People talk a lot about the power of community when it comes to social media and Twitter. One of the first mentions of this that really struck a chord with me was a video blog by Shana Albert titled Twitter as an Online Community, where she talked about how supportive the Twitter community was during and after an incident involving her son being bit by the family dog. I think Shana did a great job expressing how great an online community can be when it comes to being supportive in a time of need.
On Tuesday, I saw a whole new way in which the online community and Twitter can help people, but this time it was a bit less personal. Early Tuesday morning Content Writing Advice blogger Jeremy Rivera posted a cry for help on his blog. Turns out he had an Alf bobble head, that doubled as an SEO trophy, stolen from him and was left with nothing but a ransom note written in some alien like hieroglyphics.
In a blog post titled, Help Me Crack the Code to Save Alf, he shared the back story to the Alf bobble head as well as an image of the ransom note asking the internet community to help him decode it. He followed up the blog post with a tweet asking all his followers to help him out if they could and retweet. What happened next was interesting…
A group of people at Jeremy’s place of work as well as myself and a number of outsiders in the online community went out of their way to try and crack the code. Comments on the post itself show that many people had their thoughts and feedback, and by mid morning Jeremy seemed to have the ransom note solved.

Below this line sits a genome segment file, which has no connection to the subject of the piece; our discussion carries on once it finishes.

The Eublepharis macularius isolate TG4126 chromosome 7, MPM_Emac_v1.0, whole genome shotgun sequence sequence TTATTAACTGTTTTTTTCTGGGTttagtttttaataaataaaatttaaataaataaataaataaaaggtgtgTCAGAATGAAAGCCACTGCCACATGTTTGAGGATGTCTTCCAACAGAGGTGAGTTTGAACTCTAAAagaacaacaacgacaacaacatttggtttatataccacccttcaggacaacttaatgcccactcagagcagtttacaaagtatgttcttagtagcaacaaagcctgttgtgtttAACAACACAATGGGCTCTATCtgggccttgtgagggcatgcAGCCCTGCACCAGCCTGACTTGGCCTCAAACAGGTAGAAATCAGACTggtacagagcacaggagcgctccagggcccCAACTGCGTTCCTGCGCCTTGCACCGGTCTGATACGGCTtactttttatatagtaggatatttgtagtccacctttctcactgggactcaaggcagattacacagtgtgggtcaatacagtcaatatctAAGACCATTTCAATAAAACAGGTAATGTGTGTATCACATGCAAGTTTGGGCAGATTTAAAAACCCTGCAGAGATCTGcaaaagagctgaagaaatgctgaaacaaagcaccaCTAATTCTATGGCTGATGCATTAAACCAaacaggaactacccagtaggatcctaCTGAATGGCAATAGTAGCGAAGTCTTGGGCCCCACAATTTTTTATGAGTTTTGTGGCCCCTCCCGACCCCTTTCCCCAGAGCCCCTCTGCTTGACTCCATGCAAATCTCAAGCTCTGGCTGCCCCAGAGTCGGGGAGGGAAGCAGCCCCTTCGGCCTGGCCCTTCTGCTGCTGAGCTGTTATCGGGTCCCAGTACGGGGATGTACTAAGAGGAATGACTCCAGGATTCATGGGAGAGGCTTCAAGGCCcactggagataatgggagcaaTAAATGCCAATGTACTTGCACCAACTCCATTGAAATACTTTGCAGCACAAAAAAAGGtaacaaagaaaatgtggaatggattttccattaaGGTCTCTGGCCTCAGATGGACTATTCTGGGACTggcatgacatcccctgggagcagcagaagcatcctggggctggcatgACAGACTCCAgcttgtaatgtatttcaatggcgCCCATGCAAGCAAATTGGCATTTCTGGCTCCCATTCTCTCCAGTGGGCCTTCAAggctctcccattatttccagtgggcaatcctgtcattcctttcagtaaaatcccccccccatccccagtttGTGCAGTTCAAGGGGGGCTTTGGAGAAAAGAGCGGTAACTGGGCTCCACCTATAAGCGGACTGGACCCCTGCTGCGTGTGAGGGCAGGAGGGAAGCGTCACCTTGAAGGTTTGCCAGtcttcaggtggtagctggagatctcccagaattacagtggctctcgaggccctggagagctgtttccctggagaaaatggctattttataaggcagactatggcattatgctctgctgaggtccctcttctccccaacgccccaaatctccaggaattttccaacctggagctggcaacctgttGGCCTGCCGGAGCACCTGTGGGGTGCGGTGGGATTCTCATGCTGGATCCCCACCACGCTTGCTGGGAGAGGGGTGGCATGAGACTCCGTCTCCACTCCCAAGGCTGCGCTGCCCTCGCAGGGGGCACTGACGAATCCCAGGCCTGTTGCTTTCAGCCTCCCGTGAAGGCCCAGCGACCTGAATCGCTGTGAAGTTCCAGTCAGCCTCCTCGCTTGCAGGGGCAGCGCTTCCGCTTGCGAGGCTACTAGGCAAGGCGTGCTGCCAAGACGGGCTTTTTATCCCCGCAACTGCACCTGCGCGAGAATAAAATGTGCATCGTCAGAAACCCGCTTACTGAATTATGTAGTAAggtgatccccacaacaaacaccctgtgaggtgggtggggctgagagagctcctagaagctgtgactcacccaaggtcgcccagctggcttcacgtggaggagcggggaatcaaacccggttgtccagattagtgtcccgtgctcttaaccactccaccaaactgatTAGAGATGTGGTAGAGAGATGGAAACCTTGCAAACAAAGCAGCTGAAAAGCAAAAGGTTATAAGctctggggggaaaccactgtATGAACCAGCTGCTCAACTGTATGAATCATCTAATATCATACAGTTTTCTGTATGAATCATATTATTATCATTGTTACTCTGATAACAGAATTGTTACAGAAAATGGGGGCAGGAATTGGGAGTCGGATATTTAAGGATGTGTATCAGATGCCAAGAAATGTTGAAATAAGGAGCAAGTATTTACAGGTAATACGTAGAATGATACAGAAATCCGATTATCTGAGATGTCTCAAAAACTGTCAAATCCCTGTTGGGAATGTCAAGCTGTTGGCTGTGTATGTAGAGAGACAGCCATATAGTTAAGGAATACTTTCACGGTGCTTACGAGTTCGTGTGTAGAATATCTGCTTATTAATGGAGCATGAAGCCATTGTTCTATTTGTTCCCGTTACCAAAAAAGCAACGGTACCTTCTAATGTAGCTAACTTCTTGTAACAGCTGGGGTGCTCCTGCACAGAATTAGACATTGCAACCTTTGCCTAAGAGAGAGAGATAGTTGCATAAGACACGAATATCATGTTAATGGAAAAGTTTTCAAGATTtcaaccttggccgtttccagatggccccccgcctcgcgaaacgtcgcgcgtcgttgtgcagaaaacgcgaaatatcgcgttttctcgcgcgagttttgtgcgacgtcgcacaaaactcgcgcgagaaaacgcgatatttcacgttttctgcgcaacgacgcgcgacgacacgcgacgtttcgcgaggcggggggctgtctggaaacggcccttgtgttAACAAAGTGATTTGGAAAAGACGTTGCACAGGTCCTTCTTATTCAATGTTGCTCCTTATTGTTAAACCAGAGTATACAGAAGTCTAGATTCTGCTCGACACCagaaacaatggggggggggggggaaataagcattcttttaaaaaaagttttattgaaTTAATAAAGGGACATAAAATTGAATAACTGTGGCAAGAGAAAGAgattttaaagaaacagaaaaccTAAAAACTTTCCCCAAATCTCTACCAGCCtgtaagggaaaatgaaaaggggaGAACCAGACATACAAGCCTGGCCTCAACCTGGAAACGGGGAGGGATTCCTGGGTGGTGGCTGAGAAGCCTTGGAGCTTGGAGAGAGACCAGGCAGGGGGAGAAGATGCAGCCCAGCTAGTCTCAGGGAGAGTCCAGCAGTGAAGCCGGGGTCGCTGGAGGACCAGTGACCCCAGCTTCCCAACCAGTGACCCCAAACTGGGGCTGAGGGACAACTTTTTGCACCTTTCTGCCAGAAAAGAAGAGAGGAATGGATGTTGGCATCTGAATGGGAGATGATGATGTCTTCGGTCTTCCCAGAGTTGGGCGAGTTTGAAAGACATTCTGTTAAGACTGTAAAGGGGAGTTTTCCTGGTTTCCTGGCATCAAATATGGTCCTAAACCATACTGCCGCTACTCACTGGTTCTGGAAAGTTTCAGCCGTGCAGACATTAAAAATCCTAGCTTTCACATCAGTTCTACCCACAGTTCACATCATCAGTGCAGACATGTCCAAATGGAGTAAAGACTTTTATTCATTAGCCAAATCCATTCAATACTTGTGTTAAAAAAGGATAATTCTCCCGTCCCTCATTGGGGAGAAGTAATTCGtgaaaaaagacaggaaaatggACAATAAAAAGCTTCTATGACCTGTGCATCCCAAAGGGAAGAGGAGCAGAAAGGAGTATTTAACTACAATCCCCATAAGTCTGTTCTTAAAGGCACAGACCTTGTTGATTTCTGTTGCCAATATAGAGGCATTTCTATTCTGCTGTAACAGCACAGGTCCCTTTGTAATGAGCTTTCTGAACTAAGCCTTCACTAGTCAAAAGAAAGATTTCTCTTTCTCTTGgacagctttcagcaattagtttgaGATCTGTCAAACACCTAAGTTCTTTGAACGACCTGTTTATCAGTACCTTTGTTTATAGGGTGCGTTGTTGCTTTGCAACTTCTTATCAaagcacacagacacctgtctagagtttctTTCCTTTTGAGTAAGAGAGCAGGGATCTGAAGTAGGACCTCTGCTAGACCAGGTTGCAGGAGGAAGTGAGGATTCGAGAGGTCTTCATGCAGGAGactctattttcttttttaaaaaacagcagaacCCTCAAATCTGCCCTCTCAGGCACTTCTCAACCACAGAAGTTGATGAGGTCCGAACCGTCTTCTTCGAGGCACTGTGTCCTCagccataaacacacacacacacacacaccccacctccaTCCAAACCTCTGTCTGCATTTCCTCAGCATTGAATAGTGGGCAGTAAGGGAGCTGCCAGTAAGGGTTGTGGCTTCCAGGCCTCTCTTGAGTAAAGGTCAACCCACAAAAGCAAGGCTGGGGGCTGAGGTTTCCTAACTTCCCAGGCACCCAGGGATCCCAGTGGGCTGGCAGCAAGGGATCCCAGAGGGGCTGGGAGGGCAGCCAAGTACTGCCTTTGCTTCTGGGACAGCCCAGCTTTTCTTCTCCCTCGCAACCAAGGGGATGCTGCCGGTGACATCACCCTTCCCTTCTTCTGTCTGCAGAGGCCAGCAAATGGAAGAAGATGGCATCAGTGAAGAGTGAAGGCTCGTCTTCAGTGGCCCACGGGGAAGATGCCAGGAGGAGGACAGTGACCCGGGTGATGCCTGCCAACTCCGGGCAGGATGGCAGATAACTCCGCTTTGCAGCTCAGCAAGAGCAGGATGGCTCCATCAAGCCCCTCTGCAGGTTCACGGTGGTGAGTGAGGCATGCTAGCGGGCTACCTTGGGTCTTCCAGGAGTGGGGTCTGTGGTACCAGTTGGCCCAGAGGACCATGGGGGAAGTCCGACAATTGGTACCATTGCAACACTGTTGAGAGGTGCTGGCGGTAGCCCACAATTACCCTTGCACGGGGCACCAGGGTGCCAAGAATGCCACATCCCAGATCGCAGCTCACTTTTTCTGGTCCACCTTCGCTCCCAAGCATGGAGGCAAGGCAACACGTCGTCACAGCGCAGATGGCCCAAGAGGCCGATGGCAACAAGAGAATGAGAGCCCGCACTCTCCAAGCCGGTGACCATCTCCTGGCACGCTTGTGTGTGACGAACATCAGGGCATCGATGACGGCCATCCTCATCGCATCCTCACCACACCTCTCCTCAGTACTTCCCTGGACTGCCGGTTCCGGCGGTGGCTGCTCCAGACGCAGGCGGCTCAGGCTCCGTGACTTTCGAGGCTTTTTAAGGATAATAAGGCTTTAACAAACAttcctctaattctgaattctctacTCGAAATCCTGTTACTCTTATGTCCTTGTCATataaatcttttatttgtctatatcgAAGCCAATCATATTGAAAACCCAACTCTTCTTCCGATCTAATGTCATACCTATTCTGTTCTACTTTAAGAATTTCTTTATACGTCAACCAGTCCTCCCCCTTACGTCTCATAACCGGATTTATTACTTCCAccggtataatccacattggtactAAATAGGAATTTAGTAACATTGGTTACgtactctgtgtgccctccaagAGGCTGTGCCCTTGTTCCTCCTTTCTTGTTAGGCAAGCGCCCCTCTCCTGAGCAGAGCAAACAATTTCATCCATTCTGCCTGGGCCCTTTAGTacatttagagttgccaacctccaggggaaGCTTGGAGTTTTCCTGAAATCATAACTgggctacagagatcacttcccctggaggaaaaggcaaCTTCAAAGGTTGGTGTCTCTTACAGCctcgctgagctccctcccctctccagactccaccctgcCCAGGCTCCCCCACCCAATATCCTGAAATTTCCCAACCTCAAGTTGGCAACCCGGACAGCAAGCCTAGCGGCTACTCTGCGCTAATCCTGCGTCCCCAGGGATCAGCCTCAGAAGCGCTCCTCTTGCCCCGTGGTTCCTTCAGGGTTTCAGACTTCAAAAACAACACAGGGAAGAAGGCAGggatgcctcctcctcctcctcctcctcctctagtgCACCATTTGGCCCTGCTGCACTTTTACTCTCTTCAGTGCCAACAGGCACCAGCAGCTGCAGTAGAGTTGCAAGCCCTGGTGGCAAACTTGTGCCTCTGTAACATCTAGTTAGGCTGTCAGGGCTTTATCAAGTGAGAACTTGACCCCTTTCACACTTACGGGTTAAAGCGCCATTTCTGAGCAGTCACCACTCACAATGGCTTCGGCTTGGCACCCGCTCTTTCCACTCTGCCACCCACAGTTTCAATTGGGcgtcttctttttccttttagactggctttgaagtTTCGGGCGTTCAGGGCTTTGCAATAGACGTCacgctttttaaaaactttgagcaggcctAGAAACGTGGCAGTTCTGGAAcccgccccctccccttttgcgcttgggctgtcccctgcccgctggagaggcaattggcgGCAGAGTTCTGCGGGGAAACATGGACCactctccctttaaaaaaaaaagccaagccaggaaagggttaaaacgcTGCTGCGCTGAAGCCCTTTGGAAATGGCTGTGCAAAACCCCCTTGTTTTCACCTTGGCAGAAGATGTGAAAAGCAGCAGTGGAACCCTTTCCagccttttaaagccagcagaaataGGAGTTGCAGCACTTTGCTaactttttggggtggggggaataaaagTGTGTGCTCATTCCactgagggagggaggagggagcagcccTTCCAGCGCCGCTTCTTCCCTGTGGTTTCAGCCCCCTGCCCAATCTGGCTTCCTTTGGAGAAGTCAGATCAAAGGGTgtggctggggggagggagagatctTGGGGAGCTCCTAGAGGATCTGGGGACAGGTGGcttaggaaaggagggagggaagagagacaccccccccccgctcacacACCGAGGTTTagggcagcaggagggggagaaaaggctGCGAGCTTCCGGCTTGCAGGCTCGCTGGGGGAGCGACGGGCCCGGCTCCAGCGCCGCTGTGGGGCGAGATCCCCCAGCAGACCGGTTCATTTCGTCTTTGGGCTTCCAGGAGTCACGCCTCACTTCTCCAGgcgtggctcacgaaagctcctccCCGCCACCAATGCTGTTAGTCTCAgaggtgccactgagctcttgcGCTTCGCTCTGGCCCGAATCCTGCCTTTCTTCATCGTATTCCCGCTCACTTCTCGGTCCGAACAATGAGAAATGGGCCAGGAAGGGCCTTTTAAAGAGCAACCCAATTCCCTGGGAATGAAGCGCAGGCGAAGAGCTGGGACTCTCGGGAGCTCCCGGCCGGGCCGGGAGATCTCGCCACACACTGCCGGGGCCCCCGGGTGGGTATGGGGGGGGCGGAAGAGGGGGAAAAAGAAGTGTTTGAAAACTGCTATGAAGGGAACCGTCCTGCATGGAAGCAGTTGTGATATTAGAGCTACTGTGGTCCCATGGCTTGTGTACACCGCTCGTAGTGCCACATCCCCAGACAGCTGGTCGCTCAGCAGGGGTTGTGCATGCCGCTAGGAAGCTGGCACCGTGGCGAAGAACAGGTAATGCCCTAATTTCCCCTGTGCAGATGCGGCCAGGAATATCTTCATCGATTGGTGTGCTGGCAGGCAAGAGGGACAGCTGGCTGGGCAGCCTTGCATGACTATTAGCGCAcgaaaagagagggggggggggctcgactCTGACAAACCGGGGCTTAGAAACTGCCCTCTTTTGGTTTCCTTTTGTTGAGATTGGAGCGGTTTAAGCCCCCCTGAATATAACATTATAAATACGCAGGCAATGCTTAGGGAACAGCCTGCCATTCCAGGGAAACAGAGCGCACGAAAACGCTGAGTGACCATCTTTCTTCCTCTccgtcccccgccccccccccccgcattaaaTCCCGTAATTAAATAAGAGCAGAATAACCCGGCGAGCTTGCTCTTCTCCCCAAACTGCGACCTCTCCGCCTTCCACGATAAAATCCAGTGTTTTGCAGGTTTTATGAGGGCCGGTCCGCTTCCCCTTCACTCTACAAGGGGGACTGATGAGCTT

After solving the first clue he was presented with yet another ransom note, this time the note was written in some other alien hieroglyphic, which again he needed help decoding. He updated his blog post with the latest details and an image of the follow up hieroglyph. Again the online community stepped away from what they were doing to try and solve the puzzle. Again they succeeded and by Tuesday afternoon Jeremy and Alf were reunited.
It’s not the first time I have seen someone ask for help online and get feedback or an answer; however this is the first time that I have seen people work in such a collective effort. This type of effort leads me to believe that if a serious enough incident came up that needed problem solving the internet community could be an amazing resource.
I’m sure in this case a lot of the involvement was due to the fact that the subject matter and the problem that needed solving was kind of fun to decode, but when you look at the example Shana mentions and then look at Jeremy’s situation you can see that with the right mix of compassion and can-do attitude there is some great potential on Twitter and on social networks in general to get some seriously valuable help. A lot of people feel that social media and the internet is desensitizing us when it comes to communicating and relationships, I on the other hand feel it is just helping communication and those relationships evolve.
Have you ever had any really awesome experiences with your online community? Feel free to share in the comments below. I’d love to hear about it!